Technalysis Research
Previous Blogs

February 14, 2017
Modern Workplaces Still More Vision Than Reality

February 10, 2017
Lenovo Develops Energy-Efficient Soldering Technology

February 7, 2017
The Missing Map from Silicon Valley to Main Street

January 31, 2017
The Network vs. The Computer

January 27, 2017
Facebook Adds Support For FIDO Security Keys

January 24, 2017
Voice Drives New Software Paradigm

January 20, 2017
Tesla Cleared of Fault in NHTSA Crash Probe

January 17, 2017
Inside the Mind of a Hacker

January 13, 2017
PC Shipments Stumble but Turnaround is Closer

January 10, 2017
Takeaways from CES 2017

January 3, 2017
Top 10 Tech Predictions for 2017

2016 Blogs

2015 Blogs

2014 Blogs

2013 Blogs

TECHnalysis Research Blog Extra

February 17, 2017
Samsung Heir Arrest Unlikely to Impact Sales

By Bob O'Donnell

The family heir to the Samsung group has been facing legal and political battles for some time, but the situation took a turn for the worse this week when a South Korean court ordered Vice Chairman Jay Y. Lee’s arrest on bribery, perjury, embezzlement and other charges. Embroiled in the intrigue of South Korean politics and massive demonstrations about government corruption there, many leaders of South Korea’s family-owned conglomerates known as “chaebols” (of which Samsung is the largest) have been under intense public pressure for greater transparency recently.

Outside of Korea, the question boils down to, how will this impact Samsung’s various businesses, notably Samsung Electronics, and the Samsung brand? Frankly, probably not much. Given the company’s surprisingly respectable smartphone shipments last quarter after the disastrous Galaxy Note 7 recall, it’s clear that the Samsung brand is remarkably resilient. Potential leadership, or even structural, changes that could eventually happen at the company as the result of this arrest will likely have almost no short-term impact, and probably not much long-term impact, on the company’s sales.

The truth is, most people who buy devices from a given company don’t really know or care that much about company leadership. So, while this story may grab a lot of headlines and create a lot of bad press for Samsung, it won’t likely impact their financial results. Plus, even if there are significant changes in company structure because of this event, they would likely take years to happen, and several more years to really be felt.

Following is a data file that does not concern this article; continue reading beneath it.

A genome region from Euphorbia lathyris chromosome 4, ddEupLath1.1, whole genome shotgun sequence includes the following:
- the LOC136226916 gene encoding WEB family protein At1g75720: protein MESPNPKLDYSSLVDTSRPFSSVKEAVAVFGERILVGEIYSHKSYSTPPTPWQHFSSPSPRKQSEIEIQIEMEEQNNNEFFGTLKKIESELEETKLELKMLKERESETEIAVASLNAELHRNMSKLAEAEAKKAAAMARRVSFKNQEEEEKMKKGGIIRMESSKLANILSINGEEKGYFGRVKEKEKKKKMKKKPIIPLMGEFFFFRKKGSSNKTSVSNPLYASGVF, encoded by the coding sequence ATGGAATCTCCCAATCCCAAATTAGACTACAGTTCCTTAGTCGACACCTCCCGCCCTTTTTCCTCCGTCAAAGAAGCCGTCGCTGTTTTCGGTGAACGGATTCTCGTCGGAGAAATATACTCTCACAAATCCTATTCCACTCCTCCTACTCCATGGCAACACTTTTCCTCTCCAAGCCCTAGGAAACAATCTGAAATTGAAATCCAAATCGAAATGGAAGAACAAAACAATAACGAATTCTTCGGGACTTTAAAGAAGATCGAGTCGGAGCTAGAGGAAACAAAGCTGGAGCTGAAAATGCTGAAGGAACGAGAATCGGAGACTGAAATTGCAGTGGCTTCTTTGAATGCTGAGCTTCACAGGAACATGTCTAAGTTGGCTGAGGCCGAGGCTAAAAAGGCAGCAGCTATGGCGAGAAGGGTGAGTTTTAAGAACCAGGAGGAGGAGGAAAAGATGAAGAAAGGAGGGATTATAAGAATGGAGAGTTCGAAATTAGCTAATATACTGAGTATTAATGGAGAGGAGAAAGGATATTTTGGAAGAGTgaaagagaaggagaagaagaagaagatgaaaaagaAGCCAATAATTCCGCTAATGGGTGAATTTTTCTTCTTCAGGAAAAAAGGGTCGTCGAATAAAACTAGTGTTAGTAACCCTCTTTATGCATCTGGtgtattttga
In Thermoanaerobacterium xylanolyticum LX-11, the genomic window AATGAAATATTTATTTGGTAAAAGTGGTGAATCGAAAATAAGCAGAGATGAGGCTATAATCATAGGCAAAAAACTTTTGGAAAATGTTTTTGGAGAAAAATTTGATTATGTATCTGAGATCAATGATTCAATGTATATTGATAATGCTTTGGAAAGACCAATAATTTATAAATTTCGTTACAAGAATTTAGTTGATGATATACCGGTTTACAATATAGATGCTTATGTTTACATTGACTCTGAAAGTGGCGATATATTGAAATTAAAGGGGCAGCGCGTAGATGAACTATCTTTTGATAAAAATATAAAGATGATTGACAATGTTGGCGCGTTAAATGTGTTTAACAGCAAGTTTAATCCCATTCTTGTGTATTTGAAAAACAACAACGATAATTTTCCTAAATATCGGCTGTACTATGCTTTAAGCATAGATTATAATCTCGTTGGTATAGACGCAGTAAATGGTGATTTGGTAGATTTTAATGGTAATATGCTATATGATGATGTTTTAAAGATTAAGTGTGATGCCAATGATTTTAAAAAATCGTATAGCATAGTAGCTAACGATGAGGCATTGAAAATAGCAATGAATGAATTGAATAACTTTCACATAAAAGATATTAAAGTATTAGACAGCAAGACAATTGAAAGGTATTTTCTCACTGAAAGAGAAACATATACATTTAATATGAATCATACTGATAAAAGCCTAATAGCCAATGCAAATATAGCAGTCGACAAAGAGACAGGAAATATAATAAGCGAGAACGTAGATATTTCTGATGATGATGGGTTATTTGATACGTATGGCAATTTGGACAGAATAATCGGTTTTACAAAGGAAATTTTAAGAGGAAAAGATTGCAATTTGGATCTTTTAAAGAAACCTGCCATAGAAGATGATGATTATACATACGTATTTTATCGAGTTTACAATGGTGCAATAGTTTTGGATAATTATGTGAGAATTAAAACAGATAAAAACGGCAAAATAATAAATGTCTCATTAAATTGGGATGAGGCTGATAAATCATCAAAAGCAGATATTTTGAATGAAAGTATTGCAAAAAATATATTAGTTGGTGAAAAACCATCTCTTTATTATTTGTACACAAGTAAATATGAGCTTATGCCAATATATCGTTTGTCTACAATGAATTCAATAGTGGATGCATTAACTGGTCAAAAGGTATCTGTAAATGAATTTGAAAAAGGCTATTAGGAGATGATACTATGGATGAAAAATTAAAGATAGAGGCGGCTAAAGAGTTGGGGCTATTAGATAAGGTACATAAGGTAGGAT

On top of that, despite the fact that there are many companies that have “Samsung” at the front of their name, most of these companies now operate very independently. Witness the challenges that Samsung SDI, the battery maker, had with Samsung Electronics, the phone maker. In a completely coordinated single company effort, something like the Galaxy Note 7 battery issues wouldn’t occur, but SDI is just seen as another supplier by Samsung Electronics, not a division or even sister company.

While there’s no question that the latest developments for Samsung leadership are unfortunate, it’s important not to overestimate what their true impact will (or will not) be.

Here's a link to the column:

Bob O’Donnell is the president and chief analyst of TECHnalysis Research, LLC a market research firm that provides strategic consulting and market research services to the technology industry and professional financial community. You can follow him on Twitter @bobodtech.

Leveraging more than 10 years of award-winning, professional radio experience, TECHnalysis Research participates in regular audio podcasts in conjunction with the team at
  Research Offerings
TECHnalysis Research offers a wide range of research deliverables that you can read about here.